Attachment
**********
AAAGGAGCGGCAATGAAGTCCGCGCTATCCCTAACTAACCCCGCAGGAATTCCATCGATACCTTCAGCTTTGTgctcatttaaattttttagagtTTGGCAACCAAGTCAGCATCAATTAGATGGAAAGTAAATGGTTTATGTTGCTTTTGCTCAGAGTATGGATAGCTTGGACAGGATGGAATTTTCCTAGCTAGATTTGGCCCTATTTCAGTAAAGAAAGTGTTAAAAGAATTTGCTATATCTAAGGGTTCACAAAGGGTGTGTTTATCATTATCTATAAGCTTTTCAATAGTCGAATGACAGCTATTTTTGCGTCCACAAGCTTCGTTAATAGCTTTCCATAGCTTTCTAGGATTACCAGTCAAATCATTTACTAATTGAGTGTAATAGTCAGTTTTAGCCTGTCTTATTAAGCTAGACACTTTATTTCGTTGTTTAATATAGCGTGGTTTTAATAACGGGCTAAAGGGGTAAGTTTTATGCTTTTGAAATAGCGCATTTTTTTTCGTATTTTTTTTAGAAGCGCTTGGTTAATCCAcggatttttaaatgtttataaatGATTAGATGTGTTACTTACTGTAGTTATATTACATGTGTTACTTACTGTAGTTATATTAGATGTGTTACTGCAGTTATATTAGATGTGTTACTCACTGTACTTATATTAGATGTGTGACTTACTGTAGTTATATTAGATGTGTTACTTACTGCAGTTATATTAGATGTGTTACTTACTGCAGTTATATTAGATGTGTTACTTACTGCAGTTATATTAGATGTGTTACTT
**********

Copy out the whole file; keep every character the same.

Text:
AAAGGAGCGGCAATGAAGTCCGCGCTATCCCTAACTAACCCCGCAGGAATTCCATCGATACCTTCAGCTTTGTgctcatttaaattttttagagtTTGGCAACCAAGTCAGCATCAATTAGATGGAAAGTAAATGGTTTATGTTGCTTTTGCTCAGAGTATGGATAGCTTGGACAGGATGGAATTTTCCTAGCTAGATTTGGCCCTATTTCAGTAAAGAAAGTGTTAAAAGAATTTGCTATATCTAAGGGTTCACAAAGGGTGTGTTTATCATTATCTATAAGCTTTTCAATAGTCGAATGACAGCTATTTTTGCGTCCACAAGCTTCGTTAATAGCTTTCCATAGCTTTCTAGGATTACCAGTCAAATCATTTACTAATTGAGTGTAATAGTCAGTTTTAGCCTGTCTTATTAAGCTAGACACTTTATTTCGTTGTTTAATATAGCGTGGTTTTAATAACGGGCTAAAGGGGTAAGTTTTATGCTTTTGAAATAGCGCATTTTTTTTCGTATTTTTTTTAGAAGCGCTTGGTTAATCCAcggatttttaaatgtttataaatGATTAGATGTGTTACTTACTGTAGTTATATTACATGTGTTACTTACTGTAGTTATATTAGATGTGTTACTGCAGTTATATTAGATGTGTTACTCACTGTACTTATATTAGATGTGTGACTTACTGTAGTTATATTAGATGTGTTACTTACTGCAGTTATATTAGATGTGTTACTTACTGCAGTTATATTAGATGTGTTACTTACTGCAGTTATATTAGATGTGTTACTT